The last time I sparred with him, I copped so many blows to the head — after asking him to chill out — that I thought screw this, I’m not coming back again. I just think that’s unnecessary. C’mon man, I’m in my forties and obviously a beginner boxer.
The second coach also seemed generally less interested in coaching, whether it was in kickboxing, the strength/conditioning segment, or whatever else.
The Non-Schedule at Breakers MMA
There’s no schedule at Breakers MMA. I gave this the benefit of the doubt and tried it out as it did mean I couldn’t be “late”, but in general I find this quite annoying, because it means it’s entirely up to the coaches whether you do anything at all.
The way the non-schedule works is that the gym opens its doors at 10am and closes some time late in the evening. When a group forms of any kind, the coaches may organise people into some activity. But may not.
When I asked when I should show up (a few times), they said “any time”. So I did, and the first two times I went (once at 1pm and once at midday), there was nobody else there and no class of any kind conducted.
I pressed more about time and realised that if I show up around 10am, there should be a class starting roughly around 11am. I came at 10:30 am for my trial class and sure enough, around 11am we got started… with just one other student.
And the first hour was just doing a weights circuit. I don’t mind doing weights, but the circuit was a generic one that everyone was doing, without any specific goals or target weights, nor any customisation of the program, understanding of my condition or needs, and so on. Apparently, they send the weekly circuit to all members, but I never got added to that WhatsApp group.
Afte the circuit, we did some takedown drills, then some light rolling, and I learned a new skill. Based on that first day (and experience at United Fight Centre, which was much further away) I signed up.
But the lack of a schedule bugged me for the whole month I was there.
Sometimes, I’d come in the morning and for two hours of self-training there (doing some weights, calisthenics, and bag work), there’d be no instruction or any kind of sparring. Then I’d have to leave! This seemed like a huge waste of time. Maybe other people have more time than I do, but two hours for nothing is unproductive.
So in summary, I don’t really like the non-schedule.
MMA + Belts?
Another red flag for me is “belts” in MMA. Breakers MMA gives people belts, holds graduations, and people use their belts when sparring.
There is no belt system in MMA, so these belts have no value outside this gym. I’m not entirely against belt systems, as they can add a bit of structure and legitimacy to places where people can “buy” belts, but I don’t think MMA needs it, as there are high-level competitions and competitors aren’t placed with people of the same “belt”.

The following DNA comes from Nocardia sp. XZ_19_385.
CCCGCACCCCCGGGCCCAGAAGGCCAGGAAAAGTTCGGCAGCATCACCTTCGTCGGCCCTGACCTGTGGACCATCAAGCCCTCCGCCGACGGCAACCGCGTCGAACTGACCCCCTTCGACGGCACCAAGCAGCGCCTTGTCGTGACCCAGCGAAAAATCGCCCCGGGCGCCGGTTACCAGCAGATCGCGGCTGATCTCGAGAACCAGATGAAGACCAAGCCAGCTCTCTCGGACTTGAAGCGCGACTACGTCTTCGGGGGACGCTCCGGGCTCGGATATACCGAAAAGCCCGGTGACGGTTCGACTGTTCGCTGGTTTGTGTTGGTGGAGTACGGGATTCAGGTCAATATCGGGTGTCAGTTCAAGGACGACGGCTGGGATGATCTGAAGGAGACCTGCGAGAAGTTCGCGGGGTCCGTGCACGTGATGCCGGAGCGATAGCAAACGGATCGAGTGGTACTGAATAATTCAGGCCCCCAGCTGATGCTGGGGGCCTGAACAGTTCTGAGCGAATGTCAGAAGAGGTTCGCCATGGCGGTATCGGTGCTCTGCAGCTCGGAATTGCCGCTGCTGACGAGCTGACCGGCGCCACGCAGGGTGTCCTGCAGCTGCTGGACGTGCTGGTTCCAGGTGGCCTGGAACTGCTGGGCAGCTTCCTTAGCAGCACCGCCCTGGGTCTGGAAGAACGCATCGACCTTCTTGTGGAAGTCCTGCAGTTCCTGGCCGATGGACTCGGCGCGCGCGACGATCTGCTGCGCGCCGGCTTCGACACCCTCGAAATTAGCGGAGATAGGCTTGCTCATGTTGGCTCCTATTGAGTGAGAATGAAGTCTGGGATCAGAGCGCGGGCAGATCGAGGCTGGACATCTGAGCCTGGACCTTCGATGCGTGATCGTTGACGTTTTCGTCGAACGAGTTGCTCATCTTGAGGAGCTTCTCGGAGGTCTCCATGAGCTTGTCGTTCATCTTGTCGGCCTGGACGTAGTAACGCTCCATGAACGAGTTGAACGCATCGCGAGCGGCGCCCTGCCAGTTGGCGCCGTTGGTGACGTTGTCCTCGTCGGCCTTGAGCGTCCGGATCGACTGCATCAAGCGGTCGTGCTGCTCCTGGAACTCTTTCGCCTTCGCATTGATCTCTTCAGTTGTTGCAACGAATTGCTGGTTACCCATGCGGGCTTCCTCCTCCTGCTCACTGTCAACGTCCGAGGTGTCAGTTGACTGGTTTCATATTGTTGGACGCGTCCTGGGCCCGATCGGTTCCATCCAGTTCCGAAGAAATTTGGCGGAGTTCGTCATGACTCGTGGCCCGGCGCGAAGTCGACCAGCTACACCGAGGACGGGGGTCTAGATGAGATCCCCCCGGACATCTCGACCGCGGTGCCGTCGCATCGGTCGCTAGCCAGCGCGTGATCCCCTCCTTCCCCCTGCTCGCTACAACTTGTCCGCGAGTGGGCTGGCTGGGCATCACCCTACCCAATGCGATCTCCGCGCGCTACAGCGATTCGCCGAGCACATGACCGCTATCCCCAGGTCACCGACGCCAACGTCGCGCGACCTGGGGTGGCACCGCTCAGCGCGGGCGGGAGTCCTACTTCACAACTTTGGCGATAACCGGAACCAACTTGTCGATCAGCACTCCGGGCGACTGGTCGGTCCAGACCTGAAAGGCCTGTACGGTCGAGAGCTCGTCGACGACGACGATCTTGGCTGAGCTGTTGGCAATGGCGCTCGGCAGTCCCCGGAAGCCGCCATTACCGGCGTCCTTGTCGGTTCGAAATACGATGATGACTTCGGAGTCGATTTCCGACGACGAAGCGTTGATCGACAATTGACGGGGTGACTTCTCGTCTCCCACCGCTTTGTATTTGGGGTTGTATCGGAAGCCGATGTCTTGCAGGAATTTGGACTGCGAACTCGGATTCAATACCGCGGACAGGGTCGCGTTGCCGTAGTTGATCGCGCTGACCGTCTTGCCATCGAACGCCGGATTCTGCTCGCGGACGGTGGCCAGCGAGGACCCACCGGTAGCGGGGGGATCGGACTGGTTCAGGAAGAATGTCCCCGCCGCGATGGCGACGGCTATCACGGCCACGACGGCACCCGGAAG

And frequently when they do hold a belt of another sport, like Jiu Jitsu for example, it’s barely relevant. For example, Conor McGregor was a Jiu Jitsu brown belt when he got his title.
So, MMA doesn’t need belts.
This is besides the fact that at Breakers MMA, I never saw more than a “yellow belt” in a class. What even is a yellow belt? It turns out they have their own system… nothing, then yellow, then blue, then purple, then red, then brown, then black.
Striking / Grappling
Breakers MMA is 90% a striking gym. And by striking I mean kickboxing or boxing (no elbows or knees). There was very little grappling.
I only did grappling work a few times while at Breakers MMA in the month I was there (around 20 sessions). And only in one class was there any instruction on technique. This was the main reason I left — I really enjoy grappling / Jiu Jitsu, and didn’t get to do enough of it.
The striking / boxing classes generally followed this pattern:
- Do a warm-up circuit
- Do this combo for about 10 minutes
- Now this combo
- Maybe a third one
- Now, sparring, always in 3-minute rounds.
The training was fairly intense. I’d leave every ~hour long session dripping in sweat.
Sparring at Breakers MMA is always ostensibly gentle, but it depends on the sparring partner. Sometimes, I had to ask them to calm down a bit. There were occasional sparring partners who were just jerks, who like to not do much and go all slow, but then wallop me if I come close, even if I’m just throwing soft jabs.
Language at Breakers MMA
This is Argentina, and the coaches only speak Spanish. So do most of the students. I did encounter a couple of students during my month-long stay that wanted to speak to me in English, and one of them spoke it very well / fluently (his colleagues are all Americans). But basically, you’ll have to do everything in Spanish.
If you don’t speak Spanish, then you might struggle! To help you get started, see here for my running list of martial arts vocabulary in Spanish.
I know the coaches understand some English and can no doubt communicate basic things, but you should expect all instruction to be in Spanish, which is the same as I’ve experienced in most places in Argentina.
Worst case, you can definitely follow along by watching (if you’re experienced), or find someone who can help you.
Fee for Breakers MMA
The monthly unlimited fee for Breakers MMA in CABA is 7000 ARS per month in early 2023, which at current rates is around $20 USD. It’s slightly higher at some other locations, but I don’t know. I expect this to go up with Argentina’s ~100% inflation, probably doubling every year, but the exchange rate should keep track.
You can also pay less if you want to attend less often. I don’t recall the exact numbers, but they were in the order of 3-4000 for 2-3 sessions a week, for example.
Summary of my experience at Breakers MMA
Overall, I didn’t really enjoy Breakers MMA. I liked some of the people and some coaches, and the location is great, but I didn’t really like the culture of the students (some of whom are too unhinged, despite not being very good), the lack of coaching in Jiu Jitsu / grappling, and I don’t like the smell of sweat in the CABA location.
I spent my time trying to make the most of the non-schedule and lack of grappling by watching my own instructional videos and drilling those things with any willing participants, and doing grappling sparring after any boxing class. I also tried to pick my partners in boxing a little better, but couldn’t always successfully pick the good ones.
I left after my first month, after doing a trial lesson with another local coach, Francisco Vera, who trains at a gym called Sukata brothers, a.k.a. Pitbull Dojo. I have two more months there, and will write about it when I’m done.